We learn things at conferences! Here are some notes from the last one I attended (FIE, or Frontiers in Education, an engineering edu conference I attend most years).

I learned (via Margot Vigeant) that I'm not the only comic-drawing engineering education researcher. She's doing visual work in the discipline, as is Lucas Landherr (who, like Margot, is a chemical engineer).

Also via Margot was a heads-up about Project Hieroglyph, an initiative at ASU that paired sci-fi writers with researchers to "provide not just an idea for some specific technical innovation, but also to supply a coherent picture of that innovation being integrated into a society, into an economy, and into people’s lives." I couldn't think of a better framing example for what I'm trying to do with my "alternate universe engineering/tech/computing education cultures" work, which is still in those lovely early stages of "I have no idea what I'm doing with this." Stories. Stories are so important.

I got the opportunity to catch up with several friends, including James Huff (whose work on shame in engineering edu with Nikki Sochacka and Jo Walther is something I am so looking forward to) and Ana Rynearson (who is starting a new program at Campbell), and Allison Godwin (who has very good NSF CAREER award advice). And Rebecca Christianson and Siddharthan Govindasamy, who are wrapping up the 3rd year of the QEA experiment and have stories to tell, and and and and...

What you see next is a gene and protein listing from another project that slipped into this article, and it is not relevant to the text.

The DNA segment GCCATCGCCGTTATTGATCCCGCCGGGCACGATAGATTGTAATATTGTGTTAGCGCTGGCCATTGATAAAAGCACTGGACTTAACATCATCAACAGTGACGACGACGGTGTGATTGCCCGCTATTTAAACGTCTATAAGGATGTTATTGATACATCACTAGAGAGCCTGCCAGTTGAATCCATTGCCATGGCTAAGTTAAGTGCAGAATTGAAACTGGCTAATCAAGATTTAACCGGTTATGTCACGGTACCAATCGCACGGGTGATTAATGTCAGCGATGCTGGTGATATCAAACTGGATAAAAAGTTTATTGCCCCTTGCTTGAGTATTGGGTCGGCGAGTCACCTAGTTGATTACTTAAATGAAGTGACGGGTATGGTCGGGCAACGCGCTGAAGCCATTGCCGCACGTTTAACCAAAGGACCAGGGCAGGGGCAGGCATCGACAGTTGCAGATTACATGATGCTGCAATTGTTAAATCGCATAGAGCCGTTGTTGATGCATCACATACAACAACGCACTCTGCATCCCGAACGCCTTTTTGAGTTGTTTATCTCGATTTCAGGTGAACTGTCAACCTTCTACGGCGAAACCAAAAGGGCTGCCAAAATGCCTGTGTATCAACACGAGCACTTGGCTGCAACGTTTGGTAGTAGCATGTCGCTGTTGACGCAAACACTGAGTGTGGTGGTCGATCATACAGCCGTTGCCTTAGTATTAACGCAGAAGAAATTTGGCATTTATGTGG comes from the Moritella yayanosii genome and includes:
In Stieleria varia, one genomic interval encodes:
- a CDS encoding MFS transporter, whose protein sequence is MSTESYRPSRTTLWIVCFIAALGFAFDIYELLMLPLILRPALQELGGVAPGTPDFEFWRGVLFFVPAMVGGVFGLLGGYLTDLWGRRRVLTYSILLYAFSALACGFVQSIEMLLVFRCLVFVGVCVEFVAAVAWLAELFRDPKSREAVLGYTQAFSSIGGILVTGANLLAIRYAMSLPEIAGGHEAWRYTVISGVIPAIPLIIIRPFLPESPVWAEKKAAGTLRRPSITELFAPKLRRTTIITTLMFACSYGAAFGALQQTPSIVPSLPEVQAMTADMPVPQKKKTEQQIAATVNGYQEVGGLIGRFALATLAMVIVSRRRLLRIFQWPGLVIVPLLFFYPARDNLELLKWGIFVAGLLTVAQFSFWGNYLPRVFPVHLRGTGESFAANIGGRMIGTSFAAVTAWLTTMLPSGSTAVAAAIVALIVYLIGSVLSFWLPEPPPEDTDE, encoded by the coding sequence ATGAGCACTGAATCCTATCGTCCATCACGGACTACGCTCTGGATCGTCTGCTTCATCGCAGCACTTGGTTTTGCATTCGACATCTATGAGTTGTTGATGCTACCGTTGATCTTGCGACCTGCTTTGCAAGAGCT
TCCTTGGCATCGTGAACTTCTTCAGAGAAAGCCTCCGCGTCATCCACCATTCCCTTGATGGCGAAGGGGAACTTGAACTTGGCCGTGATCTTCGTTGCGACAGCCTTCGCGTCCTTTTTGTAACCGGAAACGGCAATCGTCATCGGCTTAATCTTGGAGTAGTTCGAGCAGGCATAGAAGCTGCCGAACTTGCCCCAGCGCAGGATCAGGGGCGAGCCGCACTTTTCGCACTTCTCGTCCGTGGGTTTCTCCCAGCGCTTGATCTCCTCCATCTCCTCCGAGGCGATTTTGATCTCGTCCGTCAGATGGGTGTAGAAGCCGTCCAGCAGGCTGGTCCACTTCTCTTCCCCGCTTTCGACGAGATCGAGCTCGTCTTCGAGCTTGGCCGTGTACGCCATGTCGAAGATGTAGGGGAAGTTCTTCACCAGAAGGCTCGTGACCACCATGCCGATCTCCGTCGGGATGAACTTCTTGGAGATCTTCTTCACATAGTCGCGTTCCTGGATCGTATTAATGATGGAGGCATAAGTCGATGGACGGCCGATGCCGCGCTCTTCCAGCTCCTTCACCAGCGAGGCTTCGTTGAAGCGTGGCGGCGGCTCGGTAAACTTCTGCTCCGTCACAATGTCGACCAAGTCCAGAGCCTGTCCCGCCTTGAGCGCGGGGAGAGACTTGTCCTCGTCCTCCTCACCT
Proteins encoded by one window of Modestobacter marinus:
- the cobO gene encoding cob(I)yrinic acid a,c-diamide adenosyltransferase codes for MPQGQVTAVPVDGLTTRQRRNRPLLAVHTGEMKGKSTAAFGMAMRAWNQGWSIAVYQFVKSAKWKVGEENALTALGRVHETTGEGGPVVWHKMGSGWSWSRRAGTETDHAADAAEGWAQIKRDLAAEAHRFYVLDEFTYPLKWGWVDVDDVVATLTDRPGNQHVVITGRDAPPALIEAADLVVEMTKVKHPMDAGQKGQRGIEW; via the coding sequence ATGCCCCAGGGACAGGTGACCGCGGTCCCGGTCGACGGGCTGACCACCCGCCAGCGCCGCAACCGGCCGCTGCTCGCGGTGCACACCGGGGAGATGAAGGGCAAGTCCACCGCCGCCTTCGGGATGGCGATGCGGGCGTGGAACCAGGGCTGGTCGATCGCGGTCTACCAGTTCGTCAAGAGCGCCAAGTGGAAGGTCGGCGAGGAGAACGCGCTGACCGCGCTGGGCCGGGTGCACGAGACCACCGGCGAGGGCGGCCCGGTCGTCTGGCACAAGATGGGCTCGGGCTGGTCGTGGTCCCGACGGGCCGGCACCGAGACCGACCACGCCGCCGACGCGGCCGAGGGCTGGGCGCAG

And meet new ones! It was a tremendous pleasure to meet Adam Masters, who is looking at makerspaces designed specifically for marginalized groups, and who I really want to collaborate with on the "alternate universe curricular cultures" thing at some point down the line. And Julianna Ge, who is pursuing the fascinating notion of "engineering thriving" (thesis: if you're successful in engineering academics and are thoroughly miserable, we're not doing a great job with engineering education for you yet). Which reminds me that I should introduce the two of them.

Oh, and I got to spend more time with the incomparable Tess Edmonds, which is always a great joy. She also was the third performer in the special session that Ian Smith, Samir Jain, and I did on an alternate-universe engineering culture where engineering is dominated by Deaf people, and hearing(ness) is seen as a disability... more on that later, I hope. But right now, conference happiness. And a lot of catching-up on email.